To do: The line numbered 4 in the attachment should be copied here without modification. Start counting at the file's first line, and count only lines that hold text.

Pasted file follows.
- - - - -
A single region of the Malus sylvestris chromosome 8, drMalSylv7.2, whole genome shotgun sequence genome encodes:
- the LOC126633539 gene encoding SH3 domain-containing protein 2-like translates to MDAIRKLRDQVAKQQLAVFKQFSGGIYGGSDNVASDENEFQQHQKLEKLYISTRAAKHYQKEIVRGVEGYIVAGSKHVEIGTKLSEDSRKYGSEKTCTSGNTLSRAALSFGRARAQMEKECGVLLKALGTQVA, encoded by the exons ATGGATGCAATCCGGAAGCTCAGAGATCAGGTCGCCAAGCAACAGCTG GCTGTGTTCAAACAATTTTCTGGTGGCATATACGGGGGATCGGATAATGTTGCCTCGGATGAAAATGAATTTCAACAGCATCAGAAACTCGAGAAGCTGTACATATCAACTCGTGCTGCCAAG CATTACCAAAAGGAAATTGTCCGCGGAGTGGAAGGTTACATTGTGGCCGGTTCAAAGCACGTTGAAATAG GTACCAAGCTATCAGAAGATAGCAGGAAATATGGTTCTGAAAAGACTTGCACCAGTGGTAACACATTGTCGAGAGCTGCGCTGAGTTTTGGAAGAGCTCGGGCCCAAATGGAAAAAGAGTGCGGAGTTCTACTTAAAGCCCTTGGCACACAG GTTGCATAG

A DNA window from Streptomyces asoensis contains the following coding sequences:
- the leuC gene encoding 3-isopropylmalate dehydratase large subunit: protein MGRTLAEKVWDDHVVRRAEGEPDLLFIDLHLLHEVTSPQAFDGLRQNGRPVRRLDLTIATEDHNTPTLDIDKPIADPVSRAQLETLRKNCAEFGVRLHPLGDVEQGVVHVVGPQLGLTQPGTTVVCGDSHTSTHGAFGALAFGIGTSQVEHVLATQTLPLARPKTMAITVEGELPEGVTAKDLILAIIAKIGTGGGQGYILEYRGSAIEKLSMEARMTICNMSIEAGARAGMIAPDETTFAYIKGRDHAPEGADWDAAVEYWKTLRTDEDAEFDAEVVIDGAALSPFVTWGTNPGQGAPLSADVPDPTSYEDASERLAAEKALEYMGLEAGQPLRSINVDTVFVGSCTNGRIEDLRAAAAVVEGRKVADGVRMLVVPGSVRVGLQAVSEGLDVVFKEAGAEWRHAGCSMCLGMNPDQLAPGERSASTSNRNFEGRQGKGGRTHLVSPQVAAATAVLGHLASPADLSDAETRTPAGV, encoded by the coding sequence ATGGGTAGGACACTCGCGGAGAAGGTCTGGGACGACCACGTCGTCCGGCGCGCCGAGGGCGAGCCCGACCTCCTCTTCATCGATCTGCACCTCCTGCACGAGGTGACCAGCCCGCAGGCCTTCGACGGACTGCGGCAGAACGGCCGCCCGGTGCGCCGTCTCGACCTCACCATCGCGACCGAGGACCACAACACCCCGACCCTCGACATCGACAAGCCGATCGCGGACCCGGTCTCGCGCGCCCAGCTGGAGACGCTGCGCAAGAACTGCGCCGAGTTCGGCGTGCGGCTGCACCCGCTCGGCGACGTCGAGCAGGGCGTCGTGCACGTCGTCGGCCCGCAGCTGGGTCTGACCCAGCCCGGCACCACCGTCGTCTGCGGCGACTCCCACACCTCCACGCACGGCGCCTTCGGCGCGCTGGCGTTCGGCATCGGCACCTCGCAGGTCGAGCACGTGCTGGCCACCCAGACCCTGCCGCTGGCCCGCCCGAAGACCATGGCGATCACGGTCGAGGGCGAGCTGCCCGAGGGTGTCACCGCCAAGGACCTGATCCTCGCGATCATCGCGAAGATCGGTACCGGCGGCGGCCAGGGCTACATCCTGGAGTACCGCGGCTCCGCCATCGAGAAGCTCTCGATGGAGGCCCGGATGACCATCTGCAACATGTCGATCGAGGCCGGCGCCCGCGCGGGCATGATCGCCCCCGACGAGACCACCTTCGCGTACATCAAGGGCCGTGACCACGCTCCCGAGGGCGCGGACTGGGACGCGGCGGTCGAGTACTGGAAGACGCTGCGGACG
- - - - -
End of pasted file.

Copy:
- the leuC gene encoding 3-isopropylmalate dehydratase large subunit: protein MGRTLAEKVWDDHVVRRAEGEPDLLFIDLHLLHEVTSPQAFDGLRQNGRPVRRLDLTIATEDHNTPTLDIDKPIADPVSRAQLETLRKNCAEFGVRLHPLGDVEQGVVHVVGPQLGLTQPGTTVVCGDSHTSTHGAFGALAFGIGTSQVEHVLATQTLPLARPKTMAITVEGELPEGVTAKDLILAIIAKIGTGGGQGYILEYRGSAIEKLSMEARMTICNMSIEAGARAGMIAPDETTFAYIKGRDHAPEGADWDAAVEYWKTLRTDEDAEFDAEVVIDGAALSPFVTWGTNPGQGAPLSADVPDPTSYEDASERLAAEKALEYMGLEAGQPLRSINVDTVFVGSCTNGRIEDLRAAAAVVEGRKVADGVRMLVVPGSVRVGLQAVSEGLDVVFKEAGAEWRHAGCSMCLGMNPDQLAPGERSASTSNRNFEGRQGKGGRTHLVSPQVAAATAVLGHLASPADLSDAETRTPAGV, encoded by the coding sequence ATGGGTAGGACACTCGCGGAGAAGGTCTGGGACGACCACGTCGTCCGGCGCGCCGAGGGCGAGCCCGACCTCCTCTTCATCGATCTGCACCTCCTGCACGAGGTGACCAGCCCGCAGGCCTTCGACGGACTGCGGCAGAACGGCCGCCCGGTGCGCCGTCTCGACCTCACCATCGCGACCGAGGACCACAACACCCCGACCCTCGACATCGACAAGCCGATCGCGGACCCGGTCTCGCGCGCCCAGCTGGAGACGCTGCGCAAGAACTGCGCCGAGTTCGGCGTGCGGCTGCACCCGCTCGGCGACGTCGAGCAGGGCGTCGTGCACGTCGTCGGCCCGCAGCTGGGTCTGACCCAGCCCGGCACCACCGTCGTCTGCGGCGACTCCCACACCTCCACGCACGGCGCCTTCGGCGCGCTGGCGTTCGGCATCGGCACCTCGCAGGTCGAGCACGTGCTGGCCACCCAGACCCTGCCGCTGGCCCGCCCGAAGACCATGGCGATCACGGTCGAGGGCGAGCTGCCCGAGGGTGTCACCGCCAAGGACCTGATCCTCGCGATCATCGCGAAGATCGGTACCGGCGGCGGCCAGGGCTACATCCTGGAGTACCGCGGCTCCGCCATCGAGAAGCTCTCGATGGAGGCCCGGATGACCATCTGCAACATGTCGATCGAGGCCGGCGCCCGCGCGGGCATGATCGCCCCCGACGAGACCACCTTCGCGTACATCAAGGGCCGTGACCACGCTCCCGAGGGCGCGGACTGGGACGCGGCGGTCGAGTACTGGAAGACGCTGCGGACG